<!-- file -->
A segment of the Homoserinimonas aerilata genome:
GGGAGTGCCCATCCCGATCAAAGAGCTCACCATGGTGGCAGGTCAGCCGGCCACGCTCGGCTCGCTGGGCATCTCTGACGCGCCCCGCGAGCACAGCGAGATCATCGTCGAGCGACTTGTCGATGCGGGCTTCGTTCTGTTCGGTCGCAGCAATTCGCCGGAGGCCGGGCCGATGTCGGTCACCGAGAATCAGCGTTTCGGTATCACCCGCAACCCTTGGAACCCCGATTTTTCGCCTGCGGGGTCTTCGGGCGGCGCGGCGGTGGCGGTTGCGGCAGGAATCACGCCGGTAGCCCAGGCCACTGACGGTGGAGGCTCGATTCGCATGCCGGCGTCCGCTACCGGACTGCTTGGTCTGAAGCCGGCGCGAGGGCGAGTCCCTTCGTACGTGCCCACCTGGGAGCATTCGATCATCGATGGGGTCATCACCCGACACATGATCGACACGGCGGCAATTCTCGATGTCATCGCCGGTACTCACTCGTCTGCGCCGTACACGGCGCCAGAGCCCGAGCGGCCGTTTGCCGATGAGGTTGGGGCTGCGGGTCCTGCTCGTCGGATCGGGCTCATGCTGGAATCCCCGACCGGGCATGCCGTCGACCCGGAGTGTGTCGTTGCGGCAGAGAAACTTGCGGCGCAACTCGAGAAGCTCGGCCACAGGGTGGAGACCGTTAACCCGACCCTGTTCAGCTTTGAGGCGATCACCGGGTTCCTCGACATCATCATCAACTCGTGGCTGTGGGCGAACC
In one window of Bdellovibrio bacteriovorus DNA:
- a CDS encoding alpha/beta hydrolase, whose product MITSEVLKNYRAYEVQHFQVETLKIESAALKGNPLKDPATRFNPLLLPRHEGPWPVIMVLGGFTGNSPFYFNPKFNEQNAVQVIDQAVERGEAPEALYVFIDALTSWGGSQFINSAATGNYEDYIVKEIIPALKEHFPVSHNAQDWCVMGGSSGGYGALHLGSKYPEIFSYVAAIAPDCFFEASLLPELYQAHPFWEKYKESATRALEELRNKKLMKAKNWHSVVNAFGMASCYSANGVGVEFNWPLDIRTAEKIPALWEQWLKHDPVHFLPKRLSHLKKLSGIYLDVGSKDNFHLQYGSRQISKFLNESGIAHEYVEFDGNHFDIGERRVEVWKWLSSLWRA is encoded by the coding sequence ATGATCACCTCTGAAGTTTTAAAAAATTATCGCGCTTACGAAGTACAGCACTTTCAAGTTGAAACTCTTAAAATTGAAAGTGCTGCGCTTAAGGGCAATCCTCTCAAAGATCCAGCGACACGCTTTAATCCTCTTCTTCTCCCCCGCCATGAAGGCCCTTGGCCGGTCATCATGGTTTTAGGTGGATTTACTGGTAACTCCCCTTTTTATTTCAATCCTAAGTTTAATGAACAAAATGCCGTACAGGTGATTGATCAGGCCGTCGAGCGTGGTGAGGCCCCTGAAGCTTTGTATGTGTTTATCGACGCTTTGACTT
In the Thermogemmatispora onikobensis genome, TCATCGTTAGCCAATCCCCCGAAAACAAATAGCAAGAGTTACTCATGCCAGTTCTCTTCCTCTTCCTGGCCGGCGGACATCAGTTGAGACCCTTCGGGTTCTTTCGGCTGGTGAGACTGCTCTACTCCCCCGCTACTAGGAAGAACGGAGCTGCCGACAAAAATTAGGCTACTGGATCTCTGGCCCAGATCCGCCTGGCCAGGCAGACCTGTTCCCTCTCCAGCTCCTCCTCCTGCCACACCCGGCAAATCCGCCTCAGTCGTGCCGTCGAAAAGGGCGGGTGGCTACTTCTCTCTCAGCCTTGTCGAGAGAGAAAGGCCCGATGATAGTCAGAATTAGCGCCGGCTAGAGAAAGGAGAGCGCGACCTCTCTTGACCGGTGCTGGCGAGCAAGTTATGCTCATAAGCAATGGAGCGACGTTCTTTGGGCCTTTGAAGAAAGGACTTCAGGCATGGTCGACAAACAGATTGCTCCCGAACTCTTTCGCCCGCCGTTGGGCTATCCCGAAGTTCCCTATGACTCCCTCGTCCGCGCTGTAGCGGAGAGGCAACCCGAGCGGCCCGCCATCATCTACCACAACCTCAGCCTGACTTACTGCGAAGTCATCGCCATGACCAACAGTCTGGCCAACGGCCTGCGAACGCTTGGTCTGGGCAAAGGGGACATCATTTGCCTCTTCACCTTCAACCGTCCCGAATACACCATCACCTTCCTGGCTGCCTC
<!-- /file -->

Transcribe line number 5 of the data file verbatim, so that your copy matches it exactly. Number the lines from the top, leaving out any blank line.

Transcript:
In the Thermogemmatispora onikobensis genome, TCATCGTTAGCCAATCCCCCGAAAACAAATAGCAAGAGTTACTCATGCCAGTTCTCTTCCTCTTCCTGGCCGGCGGACATCAGTTGAGACCCTTCGGGTTCTTTCGGCTGGTGAGACTGCTCTACTCCCCCGCTACTAGGAAGAACGGAGCTGCCGACAAAAATTAGGCTACTGGATCTCTGGCCCAGATCCGCCTGGCCAGGCAGACCTGTTCCCTCTCCAGCTCCTCCTCCTGCCACACCCGGCAAATCCGCCTCAGTCGTGCCGTCGAAAAGGGCGGGTGGCTACTTCTCTCTCAGCCTTGTCGAGAGAGAAAGGCCCGATGATAGTCAGAATTAGCGCCGGCTAGAGAAAGGAGAGCGCGACCTCTCTTGACCGGTGCTGGCGAGCAAGTTATGCTCATAAGCAATGGAGCGACGTTCTTTGGGCCTTTGAAGAAAGGACTTCAGGCATGGTCGACAAACAGATTGCTCCCGAACTCTTTCGCCCGCCGTTGGGCTATCCCGAAGTTCCCTATGACTCCCTCGTCCGCGCTGTAGCGGAGAGGCAACCCGAGCGGCCCGCCATCATCTACCACAACCTCAGCCTGACTTACTGCGAAGTCATCGCCATGACCAACAGTCTGGCCAACGGCCTGCGAACGCTTGGTCTGGGCAAAGGGGACATCATTTGCCTCTTCACCTTCAACCGTCCCGAATACACCATCACCTTCCTGGCTGCCTC